“Bastards”: A class struggle fought in blood

bastards

“Bastards” screens at 7 p.m. Thursday at the Madison Museum of Contemporary Art, 227 State St. Free for museum members, $7 for all others. Not rated, 1:41, three stars out of four.

Directly before the title card for Claire Denis’ “Bastards,” we see a man (Vincent Lindon) in a taxicab, looking out the back window, the landscaped divided by the horizontal lines of the rear defroster.

Then we see the title card, and immediately afterward there’s a shot of a woman (Chiara Mastroianni) and her young son, only this time the view is divided by the vertical lines of a wrought-iron fence. The visual message is clear – these two families are in direct opposition to each other, and cannot co-exist.

From there, Denis builds a film noir that flirts with conventions of the genre before taking us in much more deeply than we thought we would go. “Bastards” is being marketed as the first bonafide thriller from the director of “White Material” and “Friday Night,” but in Denis’ fragmented, jagged film, the thrills soon give way to a mounting sense of dread.

The man in the taxi is Marco, a sea captain who has spent years on the ocean, estranged from his sister and her family. He is home on a mission of revenge; his brother-in-law has committed suicide, and his teenaged niece (Lola Creton) is in a state of drug-addled shock, found by police wandering the streets naked. In both cases, the culprit seems to be Edouard Laporte (Michel Subor) a billionaire and the brother-in-law’s former business partner. He has had his way with the family, ruined them and discarded them.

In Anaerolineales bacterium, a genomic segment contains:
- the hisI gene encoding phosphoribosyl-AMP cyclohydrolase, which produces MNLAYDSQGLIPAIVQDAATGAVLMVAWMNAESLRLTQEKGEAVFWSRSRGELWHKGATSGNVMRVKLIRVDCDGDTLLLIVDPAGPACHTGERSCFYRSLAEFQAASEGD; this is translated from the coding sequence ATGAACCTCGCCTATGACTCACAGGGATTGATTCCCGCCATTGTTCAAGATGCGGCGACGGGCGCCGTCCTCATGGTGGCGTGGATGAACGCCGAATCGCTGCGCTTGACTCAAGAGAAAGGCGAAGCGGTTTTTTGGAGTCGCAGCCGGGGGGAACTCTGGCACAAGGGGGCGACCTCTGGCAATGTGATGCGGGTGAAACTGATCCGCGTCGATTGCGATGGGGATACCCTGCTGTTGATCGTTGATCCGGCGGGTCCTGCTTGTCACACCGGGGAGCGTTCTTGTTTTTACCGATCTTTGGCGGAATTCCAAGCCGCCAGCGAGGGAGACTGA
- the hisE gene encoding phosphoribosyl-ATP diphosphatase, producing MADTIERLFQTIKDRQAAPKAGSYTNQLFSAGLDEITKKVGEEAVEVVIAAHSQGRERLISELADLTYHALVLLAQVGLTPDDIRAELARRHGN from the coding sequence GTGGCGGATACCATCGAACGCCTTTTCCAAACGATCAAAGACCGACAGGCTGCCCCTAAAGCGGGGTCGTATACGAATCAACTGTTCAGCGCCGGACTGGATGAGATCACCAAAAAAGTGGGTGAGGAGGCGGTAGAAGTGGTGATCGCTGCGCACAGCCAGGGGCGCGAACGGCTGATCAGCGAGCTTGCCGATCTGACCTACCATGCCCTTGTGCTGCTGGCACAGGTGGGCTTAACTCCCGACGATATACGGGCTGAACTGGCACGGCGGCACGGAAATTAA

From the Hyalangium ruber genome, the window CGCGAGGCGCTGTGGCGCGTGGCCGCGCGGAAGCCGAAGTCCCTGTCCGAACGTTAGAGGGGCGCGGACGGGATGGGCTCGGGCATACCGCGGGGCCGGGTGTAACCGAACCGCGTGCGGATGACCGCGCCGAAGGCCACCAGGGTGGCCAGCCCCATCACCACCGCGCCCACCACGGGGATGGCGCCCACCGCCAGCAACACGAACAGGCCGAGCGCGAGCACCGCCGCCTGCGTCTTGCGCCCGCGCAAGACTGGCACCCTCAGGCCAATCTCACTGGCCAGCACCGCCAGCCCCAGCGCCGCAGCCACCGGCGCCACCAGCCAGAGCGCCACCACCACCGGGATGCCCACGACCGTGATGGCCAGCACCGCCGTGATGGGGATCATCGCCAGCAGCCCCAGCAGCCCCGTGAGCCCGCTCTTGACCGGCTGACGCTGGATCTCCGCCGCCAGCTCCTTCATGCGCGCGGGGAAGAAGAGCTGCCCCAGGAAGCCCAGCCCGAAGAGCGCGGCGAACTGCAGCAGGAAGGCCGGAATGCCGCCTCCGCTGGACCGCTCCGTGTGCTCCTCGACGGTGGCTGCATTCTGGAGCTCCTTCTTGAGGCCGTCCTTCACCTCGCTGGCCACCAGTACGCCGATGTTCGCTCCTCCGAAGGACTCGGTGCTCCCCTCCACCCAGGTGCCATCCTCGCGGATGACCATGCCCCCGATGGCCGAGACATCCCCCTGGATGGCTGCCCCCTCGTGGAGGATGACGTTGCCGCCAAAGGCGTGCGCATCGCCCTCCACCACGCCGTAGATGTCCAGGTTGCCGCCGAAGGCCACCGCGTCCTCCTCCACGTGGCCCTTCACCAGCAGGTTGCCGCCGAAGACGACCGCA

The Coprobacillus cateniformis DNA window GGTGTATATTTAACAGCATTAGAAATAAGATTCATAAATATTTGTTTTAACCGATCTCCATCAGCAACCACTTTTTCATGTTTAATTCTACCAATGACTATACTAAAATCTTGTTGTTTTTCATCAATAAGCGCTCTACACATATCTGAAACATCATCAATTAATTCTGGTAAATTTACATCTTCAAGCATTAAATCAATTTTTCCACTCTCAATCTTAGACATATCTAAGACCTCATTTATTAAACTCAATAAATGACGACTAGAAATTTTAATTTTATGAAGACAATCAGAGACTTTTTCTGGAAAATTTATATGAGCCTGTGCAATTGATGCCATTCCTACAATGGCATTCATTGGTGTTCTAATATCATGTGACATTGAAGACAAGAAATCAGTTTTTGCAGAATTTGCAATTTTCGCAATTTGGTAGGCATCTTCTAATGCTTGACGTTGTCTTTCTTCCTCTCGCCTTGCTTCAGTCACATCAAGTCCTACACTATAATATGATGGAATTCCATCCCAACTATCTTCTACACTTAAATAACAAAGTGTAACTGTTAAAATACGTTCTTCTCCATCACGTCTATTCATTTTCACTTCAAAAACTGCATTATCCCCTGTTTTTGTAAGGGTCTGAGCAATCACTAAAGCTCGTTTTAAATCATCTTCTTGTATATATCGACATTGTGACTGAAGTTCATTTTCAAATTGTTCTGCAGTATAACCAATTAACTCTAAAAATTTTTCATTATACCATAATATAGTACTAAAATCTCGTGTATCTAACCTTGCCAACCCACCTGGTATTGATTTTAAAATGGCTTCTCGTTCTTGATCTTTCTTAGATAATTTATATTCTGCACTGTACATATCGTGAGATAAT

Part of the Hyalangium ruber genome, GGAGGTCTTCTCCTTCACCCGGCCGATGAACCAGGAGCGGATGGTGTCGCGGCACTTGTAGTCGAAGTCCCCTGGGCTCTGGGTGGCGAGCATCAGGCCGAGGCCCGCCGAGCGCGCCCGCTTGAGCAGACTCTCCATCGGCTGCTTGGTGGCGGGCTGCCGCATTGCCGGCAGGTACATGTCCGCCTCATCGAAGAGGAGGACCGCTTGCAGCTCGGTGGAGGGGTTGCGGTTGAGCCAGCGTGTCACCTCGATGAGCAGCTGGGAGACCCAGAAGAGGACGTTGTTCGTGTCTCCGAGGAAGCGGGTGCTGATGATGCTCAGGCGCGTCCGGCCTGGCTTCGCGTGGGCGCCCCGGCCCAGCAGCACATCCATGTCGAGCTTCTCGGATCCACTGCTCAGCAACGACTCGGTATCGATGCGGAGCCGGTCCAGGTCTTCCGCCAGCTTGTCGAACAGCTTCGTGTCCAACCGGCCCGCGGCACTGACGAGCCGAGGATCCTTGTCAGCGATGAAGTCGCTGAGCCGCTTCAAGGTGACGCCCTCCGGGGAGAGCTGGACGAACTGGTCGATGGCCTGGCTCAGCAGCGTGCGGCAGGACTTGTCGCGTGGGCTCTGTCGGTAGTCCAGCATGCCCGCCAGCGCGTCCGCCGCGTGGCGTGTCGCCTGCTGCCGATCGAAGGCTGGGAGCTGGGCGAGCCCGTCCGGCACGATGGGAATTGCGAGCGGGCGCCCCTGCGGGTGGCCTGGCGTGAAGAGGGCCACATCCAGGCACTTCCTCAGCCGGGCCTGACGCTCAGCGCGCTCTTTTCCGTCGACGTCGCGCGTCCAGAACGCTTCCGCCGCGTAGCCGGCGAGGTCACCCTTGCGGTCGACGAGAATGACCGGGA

Despite Marco’s antipathy towards his weak-willed sister, he can’t accept that, and rents an empty apartment in the same building as Laporte’s mistress Raphaelle (Mastroianni) and her young son (both seen at the opening of the film). Denis keeps us off-balance, jumping around in time, presenting isolated images that don’t make sense until later in the film (and sometimes never at all). Marco strikes up an affair with Raphaelle as a way of entering the family’s life, looking for answers, trying to draw a link between Laporte and his psychologically damaged niece, and between the niece and a sex ring located on a deserted farm outside Paris.

For stretches, you could see “Bastards” as a straight thriller, the granite-faced Lindon a Liam Neeson type smashing up Paris looking for justice. But Denis is deliberately withholding all of her cards, and what seems like a simple revenge thriller blackens into a disturbing tale of the intoxicating corruption of power, and the futility of an underclass trying to fight against it.

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